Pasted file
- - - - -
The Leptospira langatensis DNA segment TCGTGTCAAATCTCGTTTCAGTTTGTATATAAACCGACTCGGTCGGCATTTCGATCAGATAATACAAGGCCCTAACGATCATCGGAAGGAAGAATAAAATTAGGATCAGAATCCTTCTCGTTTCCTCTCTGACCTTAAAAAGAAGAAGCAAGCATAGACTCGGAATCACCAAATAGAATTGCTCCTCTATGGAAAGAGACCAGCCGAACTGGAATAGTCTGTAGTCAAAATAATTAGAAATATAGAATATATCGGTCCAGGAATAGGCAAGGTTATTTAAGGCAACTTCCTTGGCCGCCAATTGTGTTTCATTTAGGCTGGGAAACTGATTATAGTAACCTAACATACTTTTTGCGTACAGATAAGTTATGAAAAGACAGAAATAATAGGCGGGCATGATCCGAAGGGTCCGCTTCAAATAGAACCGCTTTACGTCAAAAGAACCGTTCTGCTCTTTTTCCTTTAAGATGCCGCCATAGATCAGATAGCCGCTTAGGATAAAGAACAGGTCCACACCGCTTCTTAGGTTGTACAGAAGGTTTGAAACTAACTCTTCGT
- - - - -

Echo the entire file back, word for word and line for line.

The Leptospira langatensis DNA segment TCGTGTCAAATCTCGTTTCAGTTTGTATATAAACCGACTCGGTCGGCATTTCGATCAGATAATACAAGGCCCTAACGATCATCGGAAGGAAGAATAAAATTAGGATCAGAATCCTTCTCGTTTCCTCTCTGACCTTAAAAAGAAGAAGCAAGCATAGACTCGGAATCACCAAATAGAATTGCTCCTCTATGGAAAGAGACCAGCCGAACTGGAATAGTCTGTAGTCAAAATAATTAGAAATATAGAATATATCGGTCCAGGAATAGGCAAGGTTATTTAAGGCAACTTCCTTGGCCGCCAATTGTGTTTCATTTAGGCTGGGAAACTGATTATAGTAACCTAACATACTTTTTGCGTACAGATAAGTTATGAAAAGACAGAAATAATAGGCGGGCATGATCCGAAGGGTCCGCTTCAAATAGAACCGCTTTACGTCAAAAGAACCGTTCTGCTCTTTTTCCTTTAAGATGCCGCCATAGATCAGATAGCCGCTTAGGATAAAGAACAGGTCCACACCGCTTCTTAGGTTGTACAGAAGGTTTGAAACTAACTCTTCGT